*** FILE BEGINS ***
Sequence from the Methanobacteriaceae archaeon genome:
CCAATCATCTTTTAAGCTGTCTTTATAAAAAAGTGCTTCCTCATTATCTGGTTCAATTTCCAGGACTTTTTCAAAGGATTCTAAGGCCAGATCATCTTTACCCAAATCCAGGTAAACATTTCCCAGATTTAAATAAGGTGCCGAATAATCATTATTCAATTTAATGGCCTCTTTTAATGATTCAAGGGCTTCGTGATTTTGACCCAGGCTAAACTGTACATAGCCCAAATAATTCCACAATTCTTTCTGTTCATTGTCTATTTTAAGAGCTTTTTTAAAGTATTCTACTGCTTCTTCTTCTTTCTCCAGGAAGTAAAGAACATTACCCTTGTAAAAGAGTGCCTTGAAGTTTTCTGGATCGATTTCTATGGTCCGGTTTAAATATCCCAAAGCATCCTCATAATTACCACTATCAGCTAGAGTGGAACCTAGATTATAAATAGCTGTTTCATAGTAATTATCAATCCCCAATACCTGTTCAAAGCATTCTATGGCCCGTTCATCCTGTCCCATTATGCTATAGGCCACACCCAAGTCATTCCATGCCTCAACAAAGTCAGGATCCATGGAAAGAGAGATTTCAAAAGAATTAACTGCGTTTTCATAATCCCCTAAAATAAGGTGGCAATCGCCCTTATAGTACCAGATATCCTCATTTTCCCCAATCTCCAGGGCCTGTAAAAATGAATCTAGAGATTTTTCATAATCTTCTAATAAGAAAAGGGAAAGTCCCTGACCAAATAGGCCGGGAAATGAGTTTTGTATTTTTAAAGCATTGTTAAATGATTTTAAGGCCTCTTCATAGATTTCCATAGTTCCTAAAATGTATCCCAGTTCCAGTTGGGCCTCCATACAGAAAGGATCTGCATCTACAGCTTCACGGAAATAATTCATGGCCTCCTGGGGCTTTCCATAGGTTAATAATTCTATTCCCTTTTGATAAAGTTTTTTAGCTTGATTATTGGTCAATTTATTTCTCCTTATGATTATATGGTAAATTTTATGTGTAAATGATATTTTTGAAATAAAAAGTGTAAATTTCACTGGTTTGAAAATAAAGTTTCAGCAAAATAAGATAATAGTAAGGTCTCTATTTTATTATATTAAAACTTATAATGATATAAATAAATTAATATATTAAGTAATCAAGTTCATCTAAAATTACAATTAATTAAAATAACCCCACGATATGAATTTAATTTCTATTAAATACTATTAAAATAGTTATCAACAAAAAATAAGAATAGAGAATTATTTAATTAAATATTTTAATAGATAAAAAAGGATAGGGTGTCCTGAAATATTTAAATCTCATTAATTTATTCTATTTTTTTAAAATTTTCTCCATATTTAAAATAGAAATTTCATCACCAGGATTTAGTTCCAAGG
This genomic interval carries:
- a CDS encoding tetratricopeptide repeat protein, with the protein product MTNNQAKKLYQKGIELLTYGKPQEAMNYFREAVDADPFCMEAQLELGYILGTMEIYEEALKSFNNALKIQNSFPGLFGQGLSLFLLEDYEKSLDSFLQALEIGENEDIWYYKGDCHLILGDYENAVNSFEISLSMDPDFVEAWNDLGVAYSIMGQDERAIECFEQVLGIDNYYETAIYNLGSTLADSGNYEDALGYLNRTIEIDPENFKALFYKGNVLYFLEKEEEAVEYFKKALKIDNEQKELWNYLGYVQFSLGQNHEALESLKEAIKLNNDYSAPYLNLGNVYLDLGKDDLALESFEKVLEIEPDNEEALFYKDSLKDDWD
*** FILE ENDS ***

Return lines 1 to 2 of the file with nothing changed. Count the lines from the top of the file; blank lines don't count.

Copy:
Sequence from the Methanobacteriaceae archaeon genome:
CCAATCATCTTTTAAGCTGTCTTTATAAAAAAGTGCTTCCTCATTATCTGGTTCAATTTCCAGGACTTTTTCAAAGGATTCTAAGGCCAGATCATCTTTACCCAAATCCAGGTAAACATTTCCCAGATTTAAATAAGGTGCCGAATAATCATTATTCAATTTAATGGCCTCTTTTAATGATTCAAGGGCTTCGTGATTTTGACCCAGGCTAAACTGTACATAGCCCAAATAATTCCACAATTCTTTCTGTTCATTGTCTATTTTAAGAGCTTTTTTAAAGTATTCTACTGCTTCTTCTTCTTTCTCCAGGAAGTAAAGAACATTACCCTTGTAAAAGAGTGCCTTGAAGTTTTCTGGATCGATTTCTATGGTCCGGTTTAAATATCCCAAAGCATCCTCATAATTACCACTATCAGCTAGAGTGGAACCTAGATTATAAATAGCTGTTTCATAGTAATTATCAATCCCCAATACCTGTTCAAAGCATTCTATGGCCCGTTCATCCTGTCCCATTATGCTATAGGCCACACCCAAGTCATTCCATGCCTCAACAAAGTCAGGATCCATGGAAAGAGAGATTTCAAAAGAATTAACTGCGTTTTCATAATCCCCTAAAATAAGGTGGCAATCGCCCTTATAGTACCAGATATCCTCATTTTCCCCAATCTCCAGGGCCTGTAAAAATGAATCTAGAGATTTTTCATAATCTTCTAATAAGAAAAGGGAAAGTCCCTGACCAAATAGGCCGGGAAATGAGTTTTGTATTTTTAAAGCATTGTTAAATGATTTTAAGGCCTCTTCATAGATTTCCATAGTTCCTAAAATGTATCCCAGTTCCAGTTGGGCCTCCATACAGAAAGGATCTGCATCTACAGCTTCACGGAAATAATTCATGGCCTCCTGGGGCTTTCCATAGGTTAATAATTCTATTCCCTTTTGATAAAGTTTTTTAGCTTGATTATTGGTCAATTTATTTCTCCTTATGATTATATGGTAAATTTTATGTGTAAATGATATTTTTGAAATAAAAAGTGTAAATTTCACTGGTTTGAAAATAAAGTTTCAGCAAAATAAGATAATAGTAAGGTCTCTATTTTATTATATTAAAACTTATAATGATATAAATAAATTAATATATTAAGTAATCAAGTTCATCTAAAATTACAATTAATTAAAATAACCCCACGATATGAATTTAATTTCTATTAAATACTATTAAAATAGTTATCAACAAAAAATAAGAATAGAGAATTATTTAATTAAATATTTTAATAGATAAAAAAGGATAGGGTGTCCTGAAATATTTAAATCTCATTAATTTATTCTATTTTTTTAAAATTTTCTCCATATTTAAAATAGAAATTTCATCACCAGGATTTAGTTCCAAGG